9) The West Lothian Question needs an answer...
“If Ireland is to have domestic legislation for Irish affairs they cannot come here for English or Scottish affairs” - William Gladstone, 1886
Top up fees in England were opposed by the majority of English MPs, but imposed by Scottish Labour MPs
Without Scottish Labour MPs, English tuition fees wouldn't have been trebled to £3000 and there would have been no Foundation Hospitals. When you consider that these two policies laid the groundwork for £9k fees and the privatisation of the NHS, when you realise that these policies only affect England, the fact that they were passed despite most English MPs voting against them is not just an interesting constitutional quirk. It is an outrage.
When Tam Dalyell, the then MP for West Lothian, famously asked why he should have more say over domestic policy in Blackburn, Lancashire than its namesake in his constituency, he was pointing at a significant problem. The way it has played out in reality is worth considering. Because Scottish constituents care little what their MPs do on domestic affairs, they can vote how they want. Without being weighed down by the nuisance of accountability, they can suck up to their leadership. 24% of the MPs in Blair's final cabinet and 16% those in Brown's represented Scottish seats, despite Scots only making up 11% of the post-2005 Parliamentary Labour Party. This shouldn't be a surprise.
Whilst most MPs need to serve two masters – constituents and party leaders - Scottish MPs can spend their time sucking up to the latter, safe in the knowledge that, on domestic matters, the former aren't affected by what they do. In large part, Scottish MPs – Gordon Brown, Jim Murphy, John Reid, Douglas Alexander, Helen Liddle, Alistair Darling, George Robertson, Des Browne - imposed New Labour and so endless neo-liberalism on England. I never understood the idea that the English left should be afraid of losing Scottish Labour MPs lest they end up with endless right wing governments. It's largely because of Scottish Labour MPs that they already have.
If the Scottish Parliament and the Welsh Assembly do gain more powers after a no vote, then this difficulty will be further entrenched. Scots, Welsh and Northern Irish MPs cannot be banned from voting on English affairs without risking robbing a government of its majority and so making it unable to govern. They can't continue to decide English affairs in a context of increased devolution without enhancing a dangerous democratic deficit. An English Parliament or regional parliaments as powerful as the enhanced Holyrood would answer Tam's question, but would leave a significantly weakened Westminster and, unsurprisingly therefore, aren't on the table.
This isn't a hypothetical problem. It's the chink in the democratic armour which helped allow English health and education systems be prized open to the market. It's a question which demands an answer. Dalyell wasn't the first person to seek one. As with Ireland, there is a logical conclusion to the asymmetry caused by home rule for the smaller parts of the union: independence.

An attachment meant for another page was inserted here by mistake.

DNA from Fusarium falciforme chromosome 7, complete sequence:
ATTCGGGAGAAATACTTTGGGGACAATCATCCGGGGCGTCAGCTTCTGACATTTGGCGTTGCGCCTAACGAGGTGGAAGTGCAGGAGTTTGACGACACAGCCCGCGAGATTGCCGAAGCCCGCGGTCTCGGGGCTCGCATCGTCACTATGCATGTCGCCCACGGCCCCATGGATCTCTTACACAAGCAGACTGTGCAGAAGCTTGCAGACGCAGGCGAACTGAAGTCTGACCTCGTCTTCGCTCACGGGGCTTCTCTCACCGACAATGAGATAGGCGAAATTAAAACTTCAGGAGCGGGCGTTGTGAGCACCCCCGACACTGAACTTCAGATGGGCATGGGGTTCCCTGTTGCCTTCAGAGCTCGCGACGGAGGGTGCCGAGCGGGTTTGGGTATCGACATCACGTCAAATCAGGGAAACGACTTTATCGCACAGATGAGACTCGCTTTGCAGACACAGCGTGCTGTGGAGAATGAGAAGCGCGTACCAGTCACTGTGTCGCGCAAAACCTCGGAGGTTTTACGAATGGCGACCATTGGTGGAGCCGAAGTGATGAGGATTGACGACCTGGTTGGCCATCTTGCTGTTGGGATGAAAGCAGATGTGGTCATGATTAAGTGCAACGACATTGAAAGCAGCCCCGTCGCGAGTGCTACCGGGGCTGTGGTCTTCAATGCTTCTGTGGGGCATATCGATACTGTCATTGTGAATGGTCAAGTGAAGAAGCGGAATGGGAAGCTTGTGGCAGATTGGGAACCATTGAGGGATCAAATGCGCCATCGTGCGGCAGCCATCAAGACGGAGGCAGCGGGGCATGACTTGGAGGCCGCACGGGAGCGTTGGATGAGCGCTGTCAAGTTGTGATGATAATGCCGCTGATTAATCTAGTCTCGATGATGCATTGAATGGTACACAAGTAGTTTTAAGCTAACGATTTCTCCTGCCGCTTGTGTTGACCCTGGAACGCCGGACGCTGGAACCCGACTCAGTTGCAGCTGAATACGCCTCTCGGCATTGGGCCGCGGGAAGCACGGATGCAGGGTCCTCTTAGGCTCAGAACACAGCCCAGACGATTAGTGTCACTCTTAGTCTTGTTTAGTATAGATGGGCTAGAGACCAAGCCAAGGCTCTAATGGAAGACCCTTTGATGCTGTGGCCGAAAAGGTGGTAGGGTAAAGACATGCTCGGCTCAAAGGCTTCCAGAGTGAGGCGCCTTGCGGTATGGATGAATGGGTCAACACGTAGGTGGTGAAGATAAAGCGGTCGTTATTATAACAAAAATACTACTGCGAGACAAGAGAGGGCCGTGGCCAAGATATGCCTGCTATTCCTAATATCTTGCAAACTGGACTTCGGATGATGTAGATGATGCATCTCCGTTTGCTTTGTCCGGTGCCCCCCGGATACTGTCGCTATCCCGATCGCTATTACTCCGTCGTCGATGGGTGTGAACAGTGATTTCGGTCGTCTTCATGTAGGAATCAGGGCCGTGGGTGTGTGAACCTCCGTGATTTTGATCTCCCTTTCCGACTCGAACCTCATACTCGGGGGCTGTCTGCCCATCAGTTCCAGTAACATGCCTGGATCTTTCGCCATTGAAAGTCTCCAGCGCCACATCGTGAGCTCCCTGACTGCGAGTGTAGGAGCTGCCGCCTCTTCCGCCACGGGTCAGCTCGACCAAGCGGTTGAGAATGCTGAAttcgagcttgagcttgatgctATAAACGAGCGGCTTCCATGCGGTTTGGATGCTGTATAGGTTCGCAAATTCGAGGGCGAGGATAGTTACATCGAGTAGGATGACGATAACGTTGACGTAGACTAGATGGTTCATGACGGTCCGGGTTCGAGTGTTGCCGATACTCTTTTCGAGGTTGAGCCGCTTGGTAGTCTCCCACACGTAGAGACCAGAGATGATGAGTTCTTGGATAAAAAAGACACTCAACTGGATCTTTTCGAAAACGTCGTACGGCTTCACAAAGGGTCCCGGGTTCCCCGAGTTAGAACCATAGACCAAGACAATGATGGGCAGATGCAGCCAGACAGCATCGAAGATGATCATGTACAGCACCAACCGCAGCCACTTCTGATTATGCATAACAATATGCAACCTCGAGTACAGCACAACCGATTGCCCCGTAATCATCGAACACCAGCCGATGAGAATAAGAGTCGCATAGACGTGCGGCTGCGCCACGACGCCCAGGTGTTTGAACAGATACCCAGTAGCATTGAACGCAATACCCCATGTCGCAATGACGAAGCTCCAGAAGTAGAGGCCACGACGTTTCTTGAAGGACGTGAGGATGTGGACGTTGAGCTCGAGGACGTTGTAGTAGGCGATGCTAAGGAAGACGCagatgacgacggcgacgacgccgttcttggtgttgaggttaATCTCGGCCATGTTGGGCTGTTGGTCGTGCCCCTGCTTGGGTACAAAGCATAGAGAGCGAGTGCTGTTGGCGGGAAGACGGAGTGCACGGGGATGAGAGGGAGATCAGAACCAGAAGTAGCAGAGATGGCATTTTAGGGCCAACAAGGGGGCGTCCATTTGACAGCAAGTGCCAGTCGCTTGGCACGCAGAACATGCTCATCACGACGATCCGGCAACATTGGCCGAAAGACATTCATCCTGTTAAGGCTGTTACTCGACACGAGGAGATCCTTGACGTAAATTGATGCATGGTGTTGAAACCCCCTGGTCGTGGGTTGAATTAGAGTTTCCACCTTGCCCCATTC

10) ...and will only get worse with devo-max
“after the referendum... I don't think we could have the leader of a national party being a Scot... or, indeed, any of the great offices of state.” - Polly Toynbee, The Daily Politics
Linlithow Palace, West Lothian
If significant powers are devolved to Holyrood, it's worth asking what the trade off would be. It's quite understandable under the current arrangements for English people to say that there shouldn't be another John Reid – a Health Secretary who ran NHS England while representing a Scottish constituency. But with more devolution, Polly Toynbee's point becomes a reasonable one. The Prime Minister would largely be responsible for English affairs. The mumbles of complaint when Brown and Darling were the top team would become harder and harder to answer. It likely would be near impossible for a Scottish MP to ever again be Chancellor of the Exchequer or Prime Minister. If it is a no vote, of course we should demand more devolution. But the idea it comes with no political cost is a pipe-dream. In truth it would always be an uncomfortable situation, and that's why the proposals from the Better Together parties are so weak.
11) And Devo-Max isn't all it's cracked up to be anyway
"it seems to me that Scots disagree more with the Westminster consensus
with regard to defence and foreign affairs, not less. So why on Earth
would a third of Scots want to retain these links?" - Arc of Prosperity
I never understood the appeal of devo-max. Unless you are a genuine British or Scottish nationalist, The question in a sense, is 'which powers should Westminster have, which powers should Holyrood have?'. The devo max answer is 'Holyrood should have power over everything but its own constitution, the power to send troops to kill and die in foreign adventures, get rid of trident, and fully extricate ourselves from the City.' I always assume the desire really is to have home rule, but retain a sense of belonging to Britain. If so, fine. Just as Scandinavians can be Scandinavian and West Indians can be West Indian, we can be British. That doesn't mean we need to keep Trident.
Buy Adam Ramsay's e-book, "42 Reasons to Support Scottish Independence" for only £1.99.
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